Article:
$100m disbursed for arts groups

April 30, 2020

The $150 million Arts & Culture Sector Subsidy Scheme has disbursed about $100 million so far to assist various arts groups and freelance arts workers, the Home Affairs Bureau announced today.


The scheme was established under the Anti-epidemic Fund to assist the arts and culture sector to tide over difficulties arising from COVID-19.


Since March, the bureau has dispersed over $50 million in subsidies to nine major performing arts groups, 14 venue partners of the Leisure & Cultural Services Department, 33 grantees of the bureau’s Arts Capacity Development Funding Scheme, the Hong Kong Arts Festival Society and the Maritime Museum for them to pay the salaries of their staff, contractors and freelance workers as much as possible.


Under the scheme, the bureau has entrusted the Arts Development Council to implement the Support Scheme for Arts & Cultural Sector totalling $50 million, covering performances and activities affected by the epidemic from January 29 to June 30.


In addition to the continued provision of approved year grants and project grants, the council has dispersed an additional $80,000 subsidy to each of the 42 organisations receiving grants from the council and $15,000 subsidy to each of the 203 projects funded or activities commissioned by the council in March for them to pay the salaries of their staff, contractors and freelance workers as much as possible.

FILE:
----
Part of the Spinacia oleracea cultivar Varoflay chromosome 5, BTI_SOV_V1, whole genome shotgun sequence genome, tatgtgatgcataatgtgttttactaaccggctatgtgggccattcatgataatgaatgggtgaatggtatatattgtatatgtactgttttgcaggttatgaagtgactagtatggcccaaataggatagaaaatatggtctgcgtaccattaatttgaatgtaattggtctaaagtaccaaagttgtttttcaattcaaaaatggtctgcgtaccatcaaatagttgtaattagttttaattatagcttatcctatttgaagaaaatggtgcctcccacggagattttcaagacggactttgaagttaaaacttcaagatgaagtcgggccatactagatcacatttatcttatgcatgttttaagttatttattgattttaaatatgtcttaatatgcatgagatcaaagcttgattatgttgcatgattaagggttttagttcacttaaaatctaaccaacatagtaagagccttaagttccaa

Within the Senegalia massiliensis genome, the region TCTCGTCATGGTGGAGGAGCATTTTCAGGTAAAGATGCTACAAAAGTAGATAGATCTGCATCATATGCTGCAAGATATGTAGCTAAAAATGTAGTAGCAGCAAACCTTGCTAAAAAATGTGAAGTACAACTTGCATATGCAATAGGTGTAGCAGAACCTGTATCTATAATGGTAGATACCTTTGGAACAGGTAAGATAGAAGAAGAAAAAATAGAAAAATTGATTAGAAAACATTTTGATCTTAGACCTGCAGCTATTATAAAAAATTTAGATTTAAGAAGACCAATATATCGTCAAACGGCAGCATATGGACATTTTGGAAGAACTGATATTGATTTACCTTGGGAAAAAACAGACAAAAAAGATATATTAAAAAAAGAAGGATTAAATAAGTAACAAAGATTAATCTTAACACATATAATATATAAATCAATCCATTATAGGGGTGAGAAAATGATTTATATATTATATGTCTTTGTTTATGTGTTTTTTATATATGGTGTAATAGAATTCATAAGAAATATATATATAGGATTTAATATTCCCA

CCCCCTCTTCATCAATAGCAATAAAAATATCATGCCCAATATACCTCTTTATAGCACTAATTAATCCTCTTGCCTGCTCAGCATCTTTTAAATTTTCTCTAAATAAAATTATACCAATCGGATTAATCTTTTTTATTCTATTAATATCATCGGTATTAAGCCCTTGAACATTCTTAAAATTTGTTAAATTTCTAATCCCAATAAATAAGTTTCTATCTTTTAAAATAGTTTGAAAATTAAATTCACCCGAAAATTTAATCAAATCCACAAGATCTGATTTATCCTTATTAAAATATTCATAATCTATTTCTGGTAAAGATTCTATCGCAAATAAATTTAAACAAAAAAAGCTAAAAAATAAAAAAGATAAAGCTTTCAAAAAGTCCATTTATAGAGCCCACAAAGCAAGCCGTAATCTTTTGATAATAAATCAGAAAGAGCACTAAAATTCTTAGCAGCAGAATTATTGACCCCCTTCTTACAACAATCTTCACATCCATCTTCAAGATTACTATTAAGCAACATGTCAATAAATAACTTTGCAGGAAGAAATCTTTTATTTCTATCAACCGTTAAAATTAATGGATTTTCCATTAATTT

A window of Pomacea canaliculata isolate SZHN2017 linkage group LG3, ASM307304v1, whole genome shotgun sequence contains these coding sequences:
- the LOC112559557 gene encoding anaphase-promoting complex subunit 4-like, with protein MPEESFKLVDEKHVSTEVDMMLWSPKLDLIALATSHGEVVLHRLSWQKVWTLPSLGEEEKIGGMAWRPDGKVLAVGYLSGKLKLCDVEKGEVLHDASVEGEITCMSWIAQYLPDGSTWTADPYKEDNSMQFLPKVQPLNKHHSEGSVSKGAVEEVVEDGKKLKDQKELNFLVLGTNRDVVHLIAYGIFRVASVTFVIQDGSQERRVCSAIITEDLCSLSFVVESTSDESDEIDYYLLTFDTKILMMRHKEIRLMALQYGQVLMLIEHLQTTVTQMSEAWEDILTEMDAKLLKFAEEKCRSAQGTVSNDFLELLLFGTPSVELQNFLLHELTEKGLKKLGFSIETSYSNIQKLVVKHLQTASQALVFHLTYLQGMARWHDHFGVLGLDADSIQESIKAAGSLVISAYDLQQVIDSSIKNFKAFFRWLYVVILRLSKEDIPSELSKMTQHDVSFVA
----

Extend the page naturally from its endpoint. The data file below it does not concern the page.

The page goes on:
Regarding arts projects not funded by the council and freelancers, they are also covered by the support scheme.


The council has received applications from more than 340 relevant projects and about 2,000 freelancers. The council will approve the subsidies to eligible applicants as soon as possible.


Arts and culture freelancers may also apply for up to $7,500 in subsidies from the council for other arts and culture jobs affected by the epidemic.


Meanwhile, from January 29 to April 30, around 200 professional Cantonese opera performances have been cancelled, affecting about 700 practitioners.


Since April 23, the Chinese Artists Association of Hong Kong, engaged by the bureau, has started to disburse subsidies to Cantonese opera practitioners.


The bureau is in discussion with the association about covering the performances scheduled for May and June in the scheme as well.

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